Private Chatbot for Interactive Learning

Time: 120 minLevel: Advanced

With chatbots, companies can scale their training programs to accommodate a large workforce, delivering consistent and standardized learning experiences across departments, locations, and time zones. Furthermore, having already completed their online training, corporate employees might want to refer back old course materials. Most of this information is proprietary to the company, and manually searching through an entire library of materials takes time. However, a chatbot built on this knowledge can respond in the blink of an eye.

With a simple RAG pipeline, you can build a private chatbot. In this tutorial, you will combine open source tools inside of a closed infrastructure and tie them together with a reliable framework. This custom solution lets you run a chatbot without public internet access. You will be able to keep sensitive data secure without compromising privacy.

OpenShift Figure 1: The LLM and Qdrant Hybrid Cloud are containerized as separate services. Haystack combines them into a RAG pipeline and exposes the API via Hayhooks.


To maintain complete data isolation, we need to limit ourselves to open-source tools and use them in a private environment, such as Red Hat OpenShift. The pipeline will run internally and will be inaccessible from the internet.

  • Dataset: Red Hat Interactive Learning Portal, an online library of Red Hat course materials.
  • LLM: mistralai/Mistral-7B-Instruct-v0.1, deployed as a standalone service on OpenShift.
  • Embedding Model: BAAI/bge-base-en-v1.5, lightweight embedding model deployed from within the Haystack pipeline with FastEmbed
  • Vector DB: Qdrant Hybrid Cloud running on OpenShift.
  • Framework: Haystack 2.x to connect all and Hayhooks to serve the app through HTTP endpoints.


The Haystack framework leverages two pipelines, which combine our components sequentially to process data.

  1. The Indexing Pipeline will run offline in batches, when new data is added or updated.
  2. The Search Pipeline will retrieve information from Qdrant and use an LLM to produce an answer.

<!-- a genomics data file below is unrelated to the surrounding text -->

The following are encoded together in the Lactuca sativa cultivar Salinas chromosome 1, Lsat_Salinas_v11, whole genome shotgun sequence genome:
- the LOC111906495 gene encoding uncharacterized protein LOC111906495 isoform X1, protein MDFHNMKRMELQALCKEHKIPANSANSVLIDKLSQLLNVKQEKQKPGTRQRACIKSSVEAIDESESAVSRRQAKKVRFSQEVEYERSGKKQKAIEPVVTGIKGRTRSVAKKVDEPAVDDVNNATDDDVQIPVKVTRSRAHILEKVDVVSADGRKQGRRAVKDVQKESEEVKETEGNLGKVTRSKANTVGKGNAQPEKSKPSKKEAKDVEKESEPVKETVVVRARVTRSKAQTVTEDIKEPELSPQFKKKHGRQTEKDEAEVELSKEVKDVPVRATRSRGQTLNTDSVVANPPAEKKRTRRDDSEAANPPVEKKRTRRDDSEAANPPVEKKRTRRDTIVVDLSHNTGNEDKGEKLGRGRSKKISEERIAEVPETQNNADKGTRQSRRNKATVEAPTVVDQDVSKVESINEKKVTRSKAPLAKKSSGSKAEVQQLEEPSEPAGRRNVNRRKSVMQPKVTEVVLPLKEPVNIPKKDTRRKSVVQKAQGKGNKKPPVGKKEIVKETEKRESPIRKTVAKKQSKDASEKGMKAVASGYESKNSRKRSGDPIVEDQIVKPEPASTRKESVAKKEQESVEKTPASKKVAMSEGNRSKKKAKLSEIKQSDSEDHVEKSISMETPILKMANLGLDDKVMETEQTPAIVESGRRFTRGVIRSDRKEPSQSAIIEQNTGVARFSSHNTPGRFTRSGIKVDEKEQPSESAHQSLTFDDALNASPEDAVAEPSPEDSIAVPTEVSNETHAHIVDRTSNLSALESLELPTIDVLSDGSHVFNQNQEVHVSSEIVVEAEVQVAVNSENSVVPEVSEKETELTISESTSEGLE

Note: We will define the pipelines in Python and then export them to YAML format, so that Hayhooks can run them as a web service.


Deploy the LLM to OpenShift

Follow the steps in Chapter 6. Serving large language models. This will download the LLM from the HuggingFace, and deploy it to OpenShift using a single model serving platform.

Your LLM service will have a URL, which you need to store as an environment variable.

export INFERENCE_ENDPOINT_URL="http://mistral-service.default.svc.cluster.local"
import os

os.environ["INFERENCE_ENDPOINT_URL"] = "http://mistral-service.default.svc.cluster.local"

Launch Qdrant Hybrid Cloud

Complete How to Set Up Qdrant on Red Hat OpenShift. When in Hybrid Cloud, your Qdrant instance is private and and its nodes run on the same OpenShift infrastructure as your other components.

Retrieve your Qdrant URL and API key and store them as environment variables:

export QDRANT_URL=""
export QDRANT_API_KEY="your-api-key"
os.environ["QDRANT_URL"] = ""
os.environ["QDRANT_API_KEY"] = "your-api-key"


We will first create an indexing pipeline to add documents to the system. Then, the search pipeline will retrieve relevant data from our documents. After the pipelines are tested, we will export them to YAML files.

Indexing pipeline

Haystack 2.x comes packed with a lot of useful components, from data fetching, through HTML parsing, up to the vector storage. Before we start, there are a few Python packages that we need to install:

pip install haystack-ai \
    qdrant-client \
    qdrant-haystack \